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WKMS Meets Toubab Krewe, Featured Lowertown Arts & Music Festival West African Fusion Band

Toubab Krewe performs at the Lowertown Arts & Music Festival on Friday, May 12, at 9 pm.
Toubab Krewe
Yeiser Art Center
Toubab Krewe performs at the Lowertown Arts & Music Festival on Friday, May 12, at 9 pm.

Closing out the Friday night line-up of the Lowertown Arts & Music Festival is Asheville-based West African fusion group Toubab Krewe. Austin Carter speaks to the band's percussionist, Luke Quaranta, about how the band came to be, their love of West African music, and what audiences can expect at their upcoming performance.

"I grew up with a lot of classic rock," Quaranta begins. "The Beatles, Allman Brothers, Hendrix, Zeppelin, Motown. My mom and dad were both big blues fans; both played drums. My mom played the drumset since she was a teenager, and I watched them as I came up in family band situations where my godfather was a guitarist, singer-songwriter, and my mom's best friend. Our aunts and uncles played. I watched them, but it was mostly a similar American music context, Black American music, some jazz, but a lot of classic rock. [It was] post-high school and college when I discovered West African music specifically."

Quaranta says he and his bandmates were primarily interested in djembe ensemble music. "With that music, there's a lot of complex polyrhythms. A lot of music in 12/8 or 6/8 timing, some 9/8 stuff, and a lot of stuff you'd consider 4/4. But all very poly-rhythmic in nature. There can be simplicity to the parts, but it really has to do with what's created when all the parts are put together."

"For us, it was a process of going through the sources and studying with our teachers that we learned and started to play the style. We discovered a bunch of recordings, but we needed to go to the source," he continues. Quaranta recounts the band traveling to Guinea and the Ivory Coast with their percussion instructors, hearing music played in the streets, attending rehearsals and practices, and immersing themselves in the music of West Africa.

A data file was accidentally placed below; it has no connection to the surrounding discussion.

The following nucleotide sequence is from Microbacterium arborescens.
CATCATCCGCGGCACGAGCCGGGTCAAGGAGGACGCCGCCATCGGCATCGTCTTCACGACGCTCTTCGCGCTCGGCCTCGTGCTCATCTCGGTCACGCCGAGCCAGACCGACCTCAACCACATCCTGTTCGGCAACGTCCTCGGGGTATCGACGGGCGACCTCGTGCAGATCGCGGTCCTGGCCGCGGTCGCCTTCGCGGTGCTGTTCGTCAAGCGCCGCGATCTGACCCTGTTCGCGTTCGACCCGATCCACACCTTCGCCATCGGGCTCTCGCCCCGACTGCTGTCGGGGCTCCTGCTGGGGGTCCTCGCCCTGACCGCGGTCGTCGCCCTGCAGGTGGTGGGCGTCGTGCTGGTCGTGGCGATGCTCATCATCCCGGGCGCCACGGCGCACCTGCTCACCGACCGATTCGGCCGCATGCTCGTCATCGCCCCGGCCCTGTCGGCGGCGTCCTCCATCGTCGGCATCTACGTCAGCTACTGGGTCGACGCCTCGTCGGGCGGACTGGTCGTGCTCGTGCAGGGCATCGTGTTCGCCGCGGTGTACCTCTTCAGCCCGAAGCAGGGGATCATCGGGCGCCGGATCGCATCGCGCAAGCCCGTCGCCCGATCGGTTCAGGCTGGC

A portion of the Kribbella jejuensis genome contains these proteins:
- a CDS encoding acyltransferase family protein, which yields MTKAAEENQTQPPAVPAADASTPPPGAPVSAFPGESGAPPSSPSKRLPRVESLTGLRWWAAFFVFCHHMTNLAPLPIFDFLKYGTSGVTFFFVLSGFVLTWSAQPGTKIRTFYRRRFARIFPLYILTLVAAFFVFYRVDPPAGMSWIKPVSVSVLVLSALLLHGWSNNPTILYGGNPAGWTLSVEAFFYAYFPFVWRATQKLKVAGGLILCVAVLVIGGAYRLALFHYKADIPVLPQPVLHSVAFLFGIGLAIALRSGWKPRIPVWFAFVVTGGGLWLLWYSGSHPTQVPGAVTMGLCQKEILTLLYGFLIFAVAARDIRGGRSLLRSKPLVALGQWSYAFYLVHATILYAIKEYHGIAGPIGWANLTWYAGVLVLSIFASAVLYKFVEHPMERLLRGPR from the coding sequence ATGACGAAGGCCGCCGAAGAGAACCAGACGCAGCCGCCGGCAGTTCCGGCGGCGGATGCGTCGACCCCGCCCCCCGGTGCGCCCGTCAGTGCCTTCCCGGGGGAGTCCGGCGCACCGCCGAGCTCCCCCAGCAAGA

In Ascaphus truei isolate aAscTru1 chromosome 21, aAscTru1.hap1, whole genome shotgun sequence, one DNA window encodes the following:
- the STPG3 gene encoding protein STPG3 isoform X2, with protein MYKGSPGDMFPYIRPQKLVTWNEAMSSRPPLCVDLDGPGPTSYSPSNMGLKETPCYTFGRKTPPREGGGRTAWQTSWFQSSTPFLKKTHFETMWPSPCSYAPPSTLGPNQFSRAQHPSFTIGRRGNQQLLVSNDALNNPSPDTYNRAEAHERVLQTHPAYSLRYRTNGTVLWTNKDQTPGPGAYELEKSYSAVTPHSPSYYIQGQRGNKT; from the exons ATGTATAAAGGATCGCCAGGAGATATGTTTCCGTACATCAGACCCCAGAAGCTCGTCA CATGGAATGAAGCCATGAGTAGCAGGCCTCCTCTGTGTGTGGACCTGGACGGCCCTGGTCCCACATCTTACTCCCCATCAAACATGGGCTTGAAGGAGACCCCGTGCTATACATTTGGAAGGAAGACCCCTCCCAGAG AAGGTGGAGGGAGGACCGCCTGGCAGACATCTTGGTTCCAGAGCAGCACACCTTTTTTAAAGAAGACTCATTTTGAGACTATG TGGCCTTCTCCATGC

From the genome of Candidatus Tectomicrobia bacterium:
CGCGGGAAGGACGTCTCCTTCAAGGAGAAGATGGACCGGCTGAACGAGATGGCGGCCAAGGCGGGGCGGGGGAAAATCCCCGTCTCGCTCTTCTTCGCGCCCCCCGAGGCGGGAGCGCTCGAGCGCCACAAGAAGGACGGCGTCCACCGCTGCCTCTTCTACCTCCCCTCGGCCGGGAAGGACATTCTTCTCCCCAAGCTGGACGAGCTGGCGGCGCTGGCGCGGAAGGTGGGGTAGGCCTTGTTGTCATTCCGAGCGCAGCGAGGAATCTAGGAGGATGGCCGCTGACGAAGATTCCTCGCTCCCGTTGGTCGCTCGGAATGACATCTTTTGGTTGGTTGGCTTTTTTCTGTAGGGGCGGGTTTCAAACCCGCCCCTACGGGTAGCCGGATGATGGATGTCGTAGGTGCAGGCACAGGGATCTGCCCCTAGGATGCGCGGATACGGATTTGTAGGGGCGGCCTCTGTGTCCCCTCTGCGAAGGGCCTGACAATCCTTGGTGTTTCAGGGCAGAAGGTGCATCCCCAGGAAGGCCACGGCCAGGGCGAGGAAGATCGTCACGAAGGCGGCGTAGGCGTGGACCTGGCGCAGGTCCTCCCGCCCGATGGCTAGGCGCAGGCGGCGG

"It was years later that we started to take more creative license with the style and integrate influences we grew up with — rock and roll, surf rock, Appalachian music, stuff like that. For a long time, it was [about] becoming proficient in the style and learning this whole canon of rhythms. Then, years later, when we started Toubab Krewe, it was more of a lightbulb going off — that after years of study, we could integrate all the traditional music from there and mix it with styles we grew up with for more of a Western rock set-up."

Quaranta says the Toubab Krewe set is "definitely a dance party. The music is dance-friendly by nature, but it can also be listened to. I think it can serve both purposes. It's very dancey music, and at the same time, people can listen to it and not have to be moving. It'll be kind of a peek into West African music. If folks aren't as familiar with West African music, I think it gives people the context that people will be exposed to it and understand some of the ways the styles work and some of the aesthetic."

Toubab Krewe closes out Friday night of the Lowertown Arts & Music Festival at 9 pm. For more information on the Toubab Krewe, visit their website.

Visit the Yeiser Art Center's website for more information on the Lowertown Arts & Music Festival.

Austin Carter is a Murray State grad and has been involved with WKMS since he was in high school. Over the years he has been a producer for WKMS and has hosted several music shows, but now calls Morning Edition his home each weekday morning.
Melanie Davis-McAfee graduated from Murray State University in 2018 with a BA in Music Business. She has been working for WKMS as a Music and Operations Assistant since 2017. Melanie hosts the late-night alternative show Alien Lanes, Fridays at 11 pm with co-host Tim Peyton. She also produces Rick Nance's Kitchen Sink and Datebook and writes Sounds Good stories for the web.
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